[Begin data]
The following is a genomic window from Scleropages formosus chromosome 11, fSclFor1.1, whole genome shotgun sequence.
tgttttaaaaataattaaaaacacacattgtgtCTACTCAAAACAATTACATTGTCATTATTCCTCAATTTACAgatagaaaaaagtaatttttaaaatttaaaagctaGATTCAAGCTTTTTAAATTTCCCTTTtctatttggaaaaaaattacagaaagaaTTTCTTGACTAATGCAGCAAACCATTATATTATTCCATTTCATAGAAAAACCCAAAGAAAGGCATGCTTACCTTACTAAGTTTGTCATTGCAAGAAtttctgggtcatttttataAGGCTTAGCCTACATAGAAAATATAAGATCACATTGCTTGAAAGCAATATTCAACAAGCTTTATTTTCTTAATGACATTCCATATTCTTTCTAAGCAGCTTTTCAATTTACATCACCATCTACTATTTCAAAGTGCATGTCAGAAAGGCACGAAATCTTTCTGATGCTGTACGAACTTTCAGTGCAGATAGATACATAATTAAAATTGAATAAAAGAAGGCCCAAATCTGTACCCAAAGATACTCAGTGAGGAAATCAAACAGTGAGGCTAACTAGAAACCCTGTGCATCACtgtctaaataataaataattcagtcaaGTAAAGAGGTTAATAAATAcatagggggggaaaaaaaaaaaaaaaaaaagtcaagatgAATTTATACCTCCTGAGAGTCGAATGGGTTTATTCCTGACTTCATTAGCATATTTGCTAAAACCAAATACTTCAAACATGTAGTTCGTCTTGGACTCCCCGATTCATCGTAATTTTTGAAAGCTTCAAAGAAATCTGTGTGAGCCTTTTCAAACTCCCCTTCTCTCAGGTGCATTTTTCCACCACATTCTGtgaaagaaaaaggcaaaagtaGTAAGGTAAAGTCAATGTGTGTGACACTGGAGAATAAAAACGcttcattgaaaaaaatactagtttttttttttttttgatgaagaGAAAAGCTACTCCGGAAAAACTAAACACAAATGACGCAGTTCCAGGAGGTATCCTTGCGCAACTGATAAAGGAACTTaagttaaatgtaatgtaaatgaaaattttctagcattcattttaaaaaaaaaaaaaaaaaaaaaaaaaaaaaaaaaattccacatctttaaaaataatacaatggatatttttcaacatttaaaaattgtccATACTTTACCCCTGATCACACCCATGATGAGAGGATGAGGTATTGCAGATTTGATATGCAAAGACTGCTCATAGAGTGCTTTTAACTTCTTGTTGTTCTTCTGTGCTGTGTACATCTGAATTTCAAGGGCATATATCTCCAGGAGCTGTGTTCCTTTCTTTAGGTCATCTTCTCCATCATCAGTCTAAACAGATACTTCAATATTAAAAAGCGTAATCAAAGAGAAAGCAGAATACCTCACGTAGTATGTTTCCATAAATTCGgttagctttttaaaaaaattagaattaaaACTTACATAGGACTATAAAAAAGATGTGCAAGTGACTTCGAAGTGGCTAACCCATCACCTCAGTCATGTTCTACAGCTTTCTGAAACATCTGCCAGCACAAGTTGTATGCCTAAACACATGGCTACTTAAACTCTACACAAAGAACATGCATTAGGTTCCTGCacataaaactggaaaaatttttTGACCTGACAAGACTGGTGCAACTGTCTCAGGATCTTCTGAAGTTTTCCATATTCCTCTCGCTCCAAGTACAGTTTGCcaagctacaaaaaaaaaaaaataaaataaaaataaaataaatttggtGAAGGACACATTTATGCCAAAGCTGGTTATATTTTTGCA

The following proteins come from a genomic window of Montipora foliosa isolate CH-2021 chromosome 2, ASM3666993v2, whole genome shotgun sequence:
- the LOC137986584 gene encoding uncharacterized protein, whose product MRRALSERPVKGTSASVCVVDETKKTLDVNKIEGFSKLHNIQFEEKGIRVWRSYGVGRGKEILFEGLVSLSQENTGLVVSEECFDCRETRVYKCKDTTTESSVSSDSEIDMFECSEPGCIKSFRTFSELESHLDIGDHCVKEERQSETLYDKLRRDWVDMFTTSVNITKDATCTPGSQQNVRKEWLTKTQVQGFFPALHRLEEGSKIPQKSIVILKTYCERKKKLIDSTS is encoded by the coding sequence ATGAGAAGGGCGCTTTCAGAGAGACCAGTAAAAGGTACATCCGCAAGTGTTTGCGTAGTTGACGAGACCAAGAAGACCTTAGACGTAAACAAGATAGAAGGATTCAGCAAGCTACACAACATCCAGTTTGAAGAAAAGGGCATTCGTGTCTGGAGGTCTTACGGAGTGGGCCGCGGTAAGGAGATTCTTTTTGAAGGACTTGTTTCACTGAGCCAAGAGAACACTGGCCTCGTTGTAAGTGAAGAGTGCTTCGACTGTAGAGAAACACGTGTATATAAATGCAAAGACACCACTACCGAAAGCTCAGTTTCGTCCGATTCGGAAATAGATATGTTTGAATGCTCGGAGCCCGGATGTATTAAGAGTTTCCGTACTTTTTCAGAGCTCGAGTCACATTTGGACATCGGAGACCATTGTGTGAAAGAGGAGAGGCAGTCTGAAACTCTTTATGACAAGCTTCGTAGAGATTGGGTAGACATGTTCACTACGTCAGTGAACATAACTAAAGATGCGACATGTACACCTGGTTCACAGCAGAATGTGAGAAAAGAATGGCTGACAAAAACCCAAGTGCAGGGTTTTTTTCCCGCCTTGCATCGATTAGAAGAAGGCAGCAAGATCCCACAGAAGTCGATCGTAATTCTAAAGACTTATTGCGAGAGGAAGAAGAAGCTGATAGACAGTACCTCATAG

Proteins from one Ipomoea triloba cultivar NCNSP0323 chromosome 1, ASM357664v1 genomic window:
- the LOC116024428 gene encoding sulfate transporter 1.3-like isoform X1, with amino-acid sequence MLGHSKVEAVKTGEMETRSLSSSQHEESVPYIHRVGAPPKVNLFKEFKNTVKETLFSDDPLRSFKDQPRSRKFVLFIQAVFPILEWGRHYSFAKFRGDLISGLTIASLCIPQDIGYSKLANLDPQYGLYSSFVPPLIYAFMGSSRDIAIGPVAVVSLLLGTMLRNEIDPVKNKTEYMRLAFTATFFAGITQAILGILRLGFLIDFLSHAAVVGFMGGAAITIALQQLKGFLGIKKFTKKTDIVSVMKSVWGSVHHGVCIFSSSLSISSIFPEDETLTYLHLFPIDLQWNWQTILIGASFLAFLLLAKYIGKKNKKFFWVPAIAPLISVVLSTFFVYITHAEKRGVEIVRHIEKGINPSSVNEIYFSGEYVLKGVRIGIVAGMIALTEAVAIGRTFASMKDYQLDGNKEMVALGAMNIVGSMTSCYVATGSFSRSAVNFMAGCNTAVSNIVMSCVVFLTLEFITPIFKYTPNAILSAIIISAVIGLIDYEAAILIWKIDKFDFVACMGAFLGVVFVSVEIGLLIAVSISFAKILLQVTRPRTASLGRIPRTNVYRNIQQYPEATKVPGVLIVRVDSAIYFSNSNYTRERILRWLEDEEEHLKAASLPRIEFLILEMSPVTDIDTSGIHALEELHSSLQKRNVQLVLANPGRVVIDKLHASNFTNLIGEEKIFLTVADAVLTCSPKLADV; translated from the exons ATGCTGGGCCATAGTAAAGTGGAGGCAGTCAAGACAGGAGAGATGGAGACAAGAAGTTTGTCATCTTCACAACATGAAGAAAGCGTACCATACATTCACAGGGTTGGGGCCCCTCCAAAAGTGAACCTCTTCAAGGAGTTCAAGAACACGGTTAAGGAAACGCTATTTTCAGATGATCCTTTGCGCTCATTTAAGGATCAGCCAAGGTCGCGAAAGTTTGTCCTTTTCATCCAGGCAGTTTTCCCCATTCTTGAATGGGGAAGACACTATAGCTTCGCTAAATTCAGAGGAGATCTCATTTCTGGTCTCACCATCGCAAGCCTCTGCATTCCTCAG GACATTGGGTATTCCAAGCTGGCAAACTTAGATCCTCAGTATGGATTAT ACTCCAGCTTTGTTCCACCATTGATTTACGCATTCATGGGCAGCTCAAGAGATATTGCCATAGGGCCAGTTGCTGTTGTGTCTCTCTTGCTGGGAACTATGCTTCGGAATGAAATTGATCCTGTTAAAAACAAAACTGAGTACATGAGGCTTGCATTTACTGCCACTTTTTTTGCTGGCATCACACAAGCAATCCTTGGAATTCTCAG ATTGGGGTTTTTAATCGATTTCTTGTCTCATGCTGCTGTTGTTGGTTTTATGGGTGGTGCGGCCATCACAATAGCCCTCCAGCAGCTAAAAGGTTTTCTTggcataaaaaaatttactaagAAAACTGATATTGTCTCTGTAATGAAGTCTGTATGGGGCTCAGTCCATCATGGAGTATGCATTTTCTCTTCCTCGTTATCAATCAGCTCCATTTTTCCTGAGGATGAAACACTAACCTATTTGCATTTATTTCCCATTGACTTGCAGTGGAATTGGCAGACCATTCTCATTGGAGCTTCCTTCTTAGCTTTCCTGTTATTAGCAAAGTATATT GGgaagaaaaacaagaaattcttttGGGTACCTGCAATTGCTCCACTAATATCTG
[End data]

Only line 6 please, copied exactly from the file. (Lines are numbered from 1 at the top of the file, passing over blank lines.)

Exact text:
- the LOC116024428 gene encoding sulfate transporter 1.3-like isoform X1, with amino-acid sequence MLGHSKVEAVKTGEMETRSLSSSQHEESVPYIHRVGAPPKVNLFKEFKNTVKETLFSDDPLRSFKDQPRSRKFVLFIQAVFPILEWGRHYSFAKFRGDLISGLTIASLCIPQDIGYSKLANLDPQYGLYSSFVPPLIYAFMGSSRDIAIGPVAVVSLLLGTMLRNEIDPVKNKTEYMRLAFTATFFAGITQAILGILRLGFLIDFLSHAAVVGFMGGAAITIALQQLKGFLGIKKFTKKTDIVSVMKSVWGSVHHGVCIFSSSLSISSIFPEDETLTYLHLFPIDLQWNWQTILIGASFLAFLLLAKYIGKKNKKFFWVPAIAPLISVVLSTFFVYITHAEKRGVEIVRHIEKGINPSSVNEIYFSGEYVLKGVRIGIVAGMIALTEAVAIGRTFASMKDYQLDGNKEMVALGAMNIVGSMTSCYVATGSFSRSAVNFMAGCNTAVSNIVMSCVVFLTLEFITPIFKYTPNAILSAIIISAVIGLIDYEAAILIWKIDKFDFVACMGAFLGVVFVSVEIGLLIAVSISFAKILLQVTRPRTASLGRIPRTNVYRNIQQYPEATKVPGVLIVRVDSAIYFSNSNYTRERILRWLEDEEEHLKAASLPRIEFLILEMSPVTDIDTSGIHALEELHSSLQKRNVQLVLANPGRVVIDKLHASNFTNLIGEEKIFLTVADAVLTCSPKLADV; translated from the exons ATGCTGGGCCATAGTAAAGTGGAGGCAGTCAAGACAGGAGAGATGGAGACAAGAAGTTTGTCATCTTCACAACATGAAGAAAGCGTACCATACATTCACAGGGTTGGGGCCCCTCCAAAAGTGAACCTCTTCAAGGAGTTCAAGAACACGGTTAAGGAAACGCTATTTTCAGATGATCCTTTGCGCTCATTTAAGGATCAGCCAAGGTCGCGAAAGTTTGTCCTTTTCATCCAGGCAGTTTTCCCCATTCTTGAATGGGGAAGACACTATAGCTTCGCTAAATTCAGAGGAGATCTCATTTCTGGTCTCACCATCGCAAGCCTCTGCATTCCTCAG GACATTGGGTATTCCAAGCTGGCAAACTTAGATCCTCAGTATGGATTAT ACTCCAGCTTTGTTCCACCATTGATTTACGCATTCATGGGCAGCTCAAGAGATATTGCCATAGGGCCAGTTGCTGTTGTGTCTCTCTTGCTGGGAACTATGCTTCGGAATGAAATTGATCCTGTTAAAAACAAAACTGAGTACATGAGGCTTGCATTTACTGCCACTTTTTTTGCTGGCATCACACAAGCAATCCTTGGAATTCTCAG ATTGGGGTTTTTAATCGATTTCTTGTCTCATGCTGCTGTTGTTGGTTTTATGGGTGGTGCGGCCATCACAATAGCCCTCCAGCAGCTAAAAGGTTTTCTTggcataaaaaaatttactaagAAAACTGATATTGTCTCTGTAATGAAGTCTGTATGGGGCTCAGTCCATCATGGAGTATGCATTTTCTCTTCCTCGTTATCAATCAGCTCCATTTTTCCTGAGGATGAAACACTAACCTATTTGCATTTATTTCCCATTGACTTGCAGTGGAATTGGCAGACCATTCTCATTGGAGCTTCCTTCTTAGCTTTCCTGTTATTAGCAAAGTATATT GGgaagaaaaacaagaaattcttttGGGTACCTGCAATTGCTCCACTAATATCTG